Billyboy Steve Gardham
What’s that boat that I can see, billyboy, billyboy,
What’s that boat that I can see, me billyboy,
What’s that boat that I can see?
It’s a billyboy for me.
Chorus: I was skipper of a clipper, now a charming billyboy.
She’s as trim as any craft, billyboy, billyboy,
She’s as trim as any craft, me billyboy,
She’s as trim as any craft,
And she’s well rigged fore and aft.
She was built in Dunston’s Yard, billyboy, billyboy
She was built in Dunston’s Yard, me billyboy,
She was built in Dunston’s Yard,
And her bottom was well tarred.
Can you tell us where she went, billyboy, billyboy,
Can you tell us where she went, me billyboy,
Can you tell us where she went?
Up the Ouse and down the Trent.
Well can you take her out to sea, billyboy, billyboy,
Can you take her out to sea, me billyboy,
Can you take her out to sea?
Aye, as far as Yarmouth Quay.
In Goole docks is where we coaled her, billyboy, billyboy,
In Goole docks is where we coaled her, billyboy,
In Goole docks is where we coaled her,
Then we fuelled up all the trawlers.
In a calm or in a gale, billyboy, billyboy,
In a calm or in a gale, me billyboy,
In a calm or in a gale,
The old lass will never fail.
The heyday of the billyboy was undoubtedly the nineteenth century. Before that time the vessels resembling the billyboy on local paintings were all Dutch bijlanders or hoys, and when the steam coaster was introduced it soon became redundant.
Its design was based upon the Dutch bijlander, as its name implies a craft that could sail across the North Sea and also inland (by-lander). It had a bluff stern and bows but sheer sides and was designed to navigate the canals and the coast. No doubt some of its features such as removable masts were evolved from the Humber keel and sloop that for many centuries had navigated the estuary and its tributaries, but unlike these it had bulwarks and usually 2 masts to tackle more difficult waters. Lee boards were used on all 3 craft as on the Dutch vessels.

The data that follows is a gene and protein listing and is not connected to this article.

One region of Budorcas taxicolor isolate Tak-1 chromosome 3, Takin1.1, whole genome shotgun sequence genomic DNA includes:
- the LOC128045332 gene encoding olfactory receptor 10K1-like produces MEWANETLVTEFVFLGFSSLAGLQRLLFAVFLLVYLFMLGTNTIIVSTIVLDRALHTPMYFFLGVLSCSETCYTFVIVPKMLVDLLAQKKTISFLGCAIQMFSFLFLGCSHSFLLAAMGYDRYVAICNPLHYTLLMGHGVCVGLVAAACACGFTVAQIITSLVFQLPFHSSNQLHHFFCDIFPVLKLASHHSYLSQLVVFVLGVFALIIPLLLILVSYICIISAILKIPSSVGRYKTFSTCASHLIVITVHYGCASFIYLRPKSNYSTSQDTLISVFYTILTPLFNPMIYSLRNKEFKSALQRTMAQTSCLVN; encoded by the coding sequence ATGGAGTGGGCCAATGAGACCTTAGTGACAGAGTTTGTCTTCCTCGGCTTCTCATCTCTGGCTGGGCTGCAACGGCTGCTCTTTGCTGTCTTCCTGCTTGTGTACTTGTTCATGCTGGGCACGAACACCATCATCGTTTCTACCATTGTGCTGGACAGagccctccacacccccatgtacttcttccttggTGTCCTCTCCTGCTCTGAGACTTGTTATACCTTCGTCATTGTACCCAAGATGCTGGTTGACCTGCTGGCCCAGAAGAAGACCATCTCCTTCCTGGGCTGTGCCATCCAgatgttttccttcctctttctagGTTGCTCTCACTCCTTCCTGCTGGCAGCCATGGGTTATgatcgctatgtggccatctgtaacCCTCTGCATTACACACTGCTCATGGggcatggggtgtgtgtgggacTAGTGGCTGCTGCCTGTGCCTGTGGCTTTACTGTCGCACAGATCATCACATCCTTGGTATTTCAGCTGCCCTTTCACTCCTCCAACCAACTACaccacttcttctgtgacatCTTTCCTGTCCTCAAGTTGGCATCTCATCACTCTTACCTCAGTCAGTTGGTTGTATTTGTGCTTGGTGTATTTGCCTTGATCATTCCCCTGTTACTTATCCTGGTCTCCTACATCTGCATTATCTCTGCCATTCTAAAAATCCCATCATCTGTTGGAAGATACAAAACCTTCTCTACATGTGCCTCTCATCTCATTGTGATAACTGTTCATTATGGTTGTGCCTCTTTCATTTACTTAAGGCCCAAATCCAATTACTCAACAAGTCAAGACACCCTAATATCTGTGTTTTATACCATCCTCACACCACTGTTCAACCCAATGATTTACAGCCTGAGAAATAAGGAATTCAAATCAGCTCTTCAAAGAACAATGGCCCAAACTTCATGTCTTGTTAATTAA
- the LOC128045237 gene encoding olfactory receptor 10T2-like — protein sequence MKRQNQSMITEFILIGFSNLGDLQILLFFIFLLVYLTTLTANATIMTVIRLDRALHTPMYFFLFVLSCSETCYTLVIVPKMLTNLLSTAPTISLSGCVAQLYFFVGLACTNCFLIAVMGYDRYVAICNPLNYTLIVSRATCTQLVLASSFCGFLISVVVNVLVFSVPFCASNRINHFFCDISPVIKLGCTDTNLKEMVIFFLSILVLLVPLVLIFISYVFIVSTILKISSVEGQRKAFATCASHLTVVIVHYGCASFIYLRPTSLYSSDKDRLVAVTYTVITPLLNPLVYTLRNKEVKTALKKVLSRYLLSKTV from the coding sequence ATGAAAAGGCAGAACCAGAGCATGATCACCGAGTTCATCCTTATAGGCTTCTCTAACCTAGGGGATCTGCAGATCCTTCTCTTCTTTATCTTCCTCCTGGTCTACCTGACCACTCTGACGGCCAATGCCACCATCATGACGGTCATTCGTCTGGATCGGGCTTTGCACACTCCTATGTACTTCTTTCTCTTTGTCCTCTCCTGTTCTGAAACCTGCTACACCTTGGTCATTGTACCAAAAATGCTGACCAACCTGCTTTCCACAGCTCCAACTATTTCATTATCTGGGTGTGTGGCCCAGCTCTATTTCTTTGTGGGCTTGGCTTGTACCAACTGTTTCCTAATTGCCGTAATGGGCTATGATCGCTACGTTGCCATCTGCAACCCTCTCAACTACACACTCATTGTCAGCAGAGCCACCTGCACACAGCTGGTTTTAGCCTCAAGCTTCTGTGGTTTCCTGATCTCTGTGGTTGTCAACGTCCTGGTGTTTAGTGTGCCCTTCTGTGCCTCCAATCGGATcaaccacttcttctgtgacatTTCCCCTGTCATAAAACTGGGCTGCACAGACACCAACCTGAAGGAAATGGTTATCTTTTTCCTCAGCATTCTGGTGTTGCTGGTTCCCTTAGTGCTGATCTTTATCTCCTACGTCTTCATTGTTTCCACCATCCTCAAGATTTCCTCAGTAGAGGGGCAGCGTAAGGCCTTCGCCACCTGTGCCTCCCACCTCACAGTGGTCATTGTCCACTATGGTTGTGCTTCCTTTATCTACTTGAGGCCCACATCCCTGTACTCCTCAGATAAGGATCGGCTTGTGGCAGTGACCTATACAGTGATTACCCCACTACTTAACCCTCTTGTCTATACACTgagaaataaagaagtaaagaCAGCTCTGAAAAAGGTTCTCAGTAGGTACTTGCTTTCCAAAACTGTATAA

Billyboys came in a variety of sizes and rigging. Smaller versions were designed to go far inland using the fast developing canal system and indeed lock dimensions were altered so that billyboys could use them along with the sloops and keels. They could be rigged as brigs, ketches or sloops with a mixture of square and fore and aft sails.
The name billyboy has two suggested origins. In the late seventeenth or early eighteenth centuries Hull people were notable as being particularly ardent followers of William III, King Billy, as attested by his gilded statue in Lowgate. It is claimed that through this Hull people became known by outsiders as Billy Boys and that by association the unusual ships first built at Hull became known by that name. A more plausible origin is that ‘billy’ is a natural shortening of ‘bijlander’ and ‘boy’ is a short step from ‘hoy’. By the early nineteenth century these vessels were mostly being built further inland at places like Knottingley, Goole and Selby.
Unlike the preservation of the many Thames barges very few people in the Humber region thought of preserving local vessels until after World War II when the only billyboys left were rotting hulks well beyond repair. The Humber Keel and Sloop Preservation Society and a few others managed to preserve keels and sloops as these were still being built in the 1920s but sadly no billyboy.